An exciting scientific experiment has successfully initiated what may become a laboratory re-creation of the cosmic reactions that gave rise to the universe.
The origin of everything we know, from the stars and galaxies, to the Earth’s mountains and the tools we use, comes from a seething sea of protons, neutrons and other subatomic particles, which formed in the early days of the universe.
When the universe was at that primordial point, a teaspoon of cosmic matter weighed more than 10,000 tons. However, more than 13,000 million years later, we still do not know how the chemical components that gave rise to everything that exists were built.
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Building blocks of matter Chemical elements are the basis of matter and all contain a central nucleus consisting of protons and neutrons, tiny particles that emerged minutes after the Big Bang, giving rise to the first atoms some 300,000 years later.
The first chemical element that originated the boiling primeval sea was hydrogen, the lightest in existence, along with helium and lithium. All other chemical elements originated when the first stars and galaxies formed, some 250 million years later.
But hydrogen and helium were the raw material from which everything we know was generated: all stars are born when they begin to fuse hydrogen to form helium. We can now recreate that mysterious process in the laboratory and observe how it happened.
Step One The first experiment culminated in June, when scientists at the University of Michigan successfully replicated in the laboratory a process believed to be involved in the production of carbon in stars: they recorded more than two million reactions and observed several cases of particle disintegration.
After this result, the scientists consider that they are in a position to obtain fundamental information about the heavy elements (with a large number of protons and neutrons) that are involved in the nuclear reactions that originated the stars, because those reactions can now be recreated in the laboratory .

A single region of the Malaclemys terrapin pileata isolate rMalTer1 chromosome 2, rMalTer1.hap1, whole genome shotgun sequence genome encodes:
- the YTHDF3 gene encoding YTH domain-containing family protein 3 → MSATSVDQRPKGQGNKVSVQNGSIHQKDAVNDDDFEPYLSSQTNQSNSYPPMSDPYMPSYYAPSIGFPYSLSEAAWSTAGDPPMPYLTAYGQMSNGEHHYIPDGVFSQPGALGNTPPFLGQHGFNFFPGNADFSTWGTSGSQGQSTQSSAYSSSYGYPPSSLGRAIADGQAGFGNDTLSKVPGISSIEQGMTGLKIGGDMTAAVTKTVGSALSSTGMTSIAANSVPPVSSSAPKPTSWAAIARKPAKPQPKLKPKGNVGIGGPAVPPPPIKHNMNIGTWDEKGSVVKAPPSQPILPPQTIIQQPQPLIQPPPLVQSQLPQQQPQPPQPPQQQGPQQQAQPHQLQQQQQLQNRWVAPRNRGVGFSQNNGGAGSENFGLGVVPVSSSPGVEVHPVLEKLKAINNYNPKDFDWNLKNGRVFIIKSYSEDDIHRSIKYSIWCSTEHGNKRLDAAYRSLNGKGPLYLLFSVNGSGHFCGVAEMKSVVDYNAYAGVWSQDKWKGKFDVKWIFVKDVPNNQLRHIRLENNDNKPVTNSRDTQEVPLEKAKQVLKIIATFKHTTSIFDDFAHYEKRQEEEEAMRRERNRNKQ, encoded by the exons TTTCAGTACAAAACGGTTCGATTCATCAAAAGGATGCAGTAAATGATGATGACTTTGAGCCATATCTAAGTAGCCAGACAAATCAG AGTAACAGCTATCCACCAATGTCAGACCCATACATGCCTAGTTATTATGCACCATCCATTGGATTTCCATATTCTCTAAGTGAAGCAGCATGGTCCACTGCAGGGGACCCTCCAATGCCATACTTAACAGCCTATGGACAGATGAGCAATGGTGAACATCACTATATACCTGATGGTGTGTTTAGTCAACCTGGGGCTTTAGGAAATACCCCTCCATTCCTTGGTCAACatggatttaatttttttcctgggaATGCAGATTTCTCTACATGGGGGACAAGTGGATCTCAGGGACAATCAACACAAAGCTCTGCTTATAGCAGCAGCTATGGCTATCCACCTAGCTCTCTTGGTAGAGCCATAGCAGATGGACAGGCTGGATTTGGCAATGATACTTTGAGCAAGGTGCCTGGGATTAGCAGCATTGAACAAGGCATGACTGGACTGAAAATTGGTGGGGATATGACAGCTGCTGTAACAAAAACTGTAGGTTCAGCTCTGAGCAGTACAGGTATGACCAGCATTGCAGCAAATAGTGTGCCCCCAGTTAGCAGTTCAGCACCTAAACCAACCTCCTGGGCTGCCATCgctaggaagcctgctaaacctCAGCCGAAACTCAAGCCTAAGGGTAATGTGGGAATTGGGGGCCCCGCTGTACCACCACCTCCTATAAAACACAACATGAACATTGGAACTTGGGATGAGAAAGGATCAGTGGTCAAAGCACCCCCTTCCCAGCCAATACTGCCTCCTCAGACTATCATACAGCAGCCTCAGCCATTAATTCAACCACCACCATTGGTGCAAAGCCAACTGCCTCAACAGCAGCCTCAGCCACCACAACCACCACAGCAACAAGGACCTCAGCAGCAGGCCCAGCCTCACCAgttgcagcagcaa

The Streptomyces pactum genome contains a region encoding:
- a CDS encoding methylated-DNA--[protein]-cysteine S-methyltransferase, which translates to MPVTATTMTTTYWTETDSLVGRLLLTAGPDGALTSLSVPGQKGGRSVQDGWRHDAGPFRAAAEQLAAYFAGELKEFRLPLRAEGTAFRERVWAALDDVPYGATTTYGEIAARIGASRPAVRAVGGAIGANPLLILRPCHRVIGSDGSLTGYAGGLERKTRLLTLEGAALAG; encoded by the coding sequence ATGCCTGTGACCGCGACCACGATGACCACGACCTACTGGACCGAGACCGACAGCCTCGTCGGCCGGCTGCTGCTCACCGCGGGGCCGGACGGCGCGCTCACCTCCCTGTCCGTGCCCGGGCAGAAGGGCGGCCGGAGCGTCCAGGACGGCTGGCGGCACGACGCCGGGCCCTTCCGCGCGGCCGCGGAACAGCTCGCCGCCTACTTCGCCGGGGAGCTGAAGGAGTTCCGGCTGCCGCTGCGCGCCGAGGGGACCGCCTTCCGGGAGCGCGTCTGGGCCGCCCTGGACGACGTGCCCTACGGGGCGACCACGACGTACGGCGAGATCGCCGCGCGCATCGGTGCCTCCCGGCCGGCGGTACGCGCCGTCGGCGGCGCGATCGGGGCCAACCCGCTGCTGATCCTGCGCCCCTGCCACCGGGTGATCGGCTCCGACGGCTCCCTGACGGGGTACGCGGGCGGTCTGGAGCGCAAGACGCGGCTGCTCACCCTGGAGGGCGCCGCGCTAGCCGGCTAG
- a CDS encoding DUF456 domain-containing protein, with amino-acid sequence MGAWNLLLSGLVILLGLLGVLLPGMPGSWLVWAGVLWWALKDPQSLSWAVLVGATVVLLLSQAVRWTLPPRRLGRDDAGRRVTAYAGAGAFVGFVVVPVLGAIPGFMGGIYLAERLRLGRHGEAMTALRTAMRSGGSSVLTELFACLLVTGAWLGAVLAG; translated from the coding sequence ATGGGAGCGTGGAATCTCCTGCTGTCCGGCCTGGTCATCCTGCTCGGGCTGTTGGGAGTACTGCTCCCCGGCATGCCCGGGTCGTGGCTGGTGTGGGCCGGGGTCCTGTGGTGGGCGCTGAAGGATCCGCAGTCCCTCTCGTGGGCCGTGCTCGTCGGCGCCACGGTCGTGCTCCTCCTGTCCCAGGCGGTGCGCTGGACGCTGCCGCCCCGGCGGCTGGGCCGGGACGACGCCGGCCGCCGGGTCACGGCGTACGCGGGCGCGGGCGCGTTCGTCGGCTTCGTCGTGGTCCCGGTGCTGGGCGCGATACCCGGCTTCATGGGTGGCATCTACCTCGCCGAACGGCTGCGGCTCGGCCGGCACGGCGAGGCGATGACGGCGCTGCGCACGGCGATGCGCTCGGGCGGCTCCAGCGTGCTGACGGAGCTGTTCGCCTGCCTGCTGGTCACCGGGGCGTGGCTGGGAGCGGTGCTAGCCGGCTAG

They will continue with these investigations and intend to recreate the nuclear reactions that generate some of the heaviest elements in the world, from iron to uranium, according to a statement .
FRIB SOLARIS, THE KEY
FRIB SOLARIS, the key All this development has been possible because Michigan State University (MSU) is home to the world’s most powerful heavy ion accelerator, known as FRIB (Facility for Rare Isotope Beams).
FRIB enables scientists to make discoveries about the properties of rare isotopes (that is, short-lived nuclei not normally found on Earth), about nuclear astrophysics, and about fundamental interactions of matter.
To recreate the chemical processes that gave rise to the universe, FRIB scientists built and tested a new device that allows us to obtain fundamental information about heavy elements, says Ben Kay, a physicist at Argonne National Laboratory, who has led this effort.
The new device, called SOLARIS, is a new spectrometer system that is applied to the study of direct reactions with radioactive ion beams.
Great Start Uses superconducting magnets similar to those in a magnetic resonance imaging (MRI) machine, like the one found in hospitals.
Solaris fires a beam of particles at a material inside a vacuum chamber – when the particles collide with the target, transfer reactions occur.
When these reactions occur, the neutrons or protons are eliminated or segregated from the nuclei, depending on the particles and their energies used in the collision, and in this way chemical reactions similar to those that caused the universe can be observed.
So far, they have replicated an excited state of a carbon isotope thought to play a key role in making carbon in stars. A great start.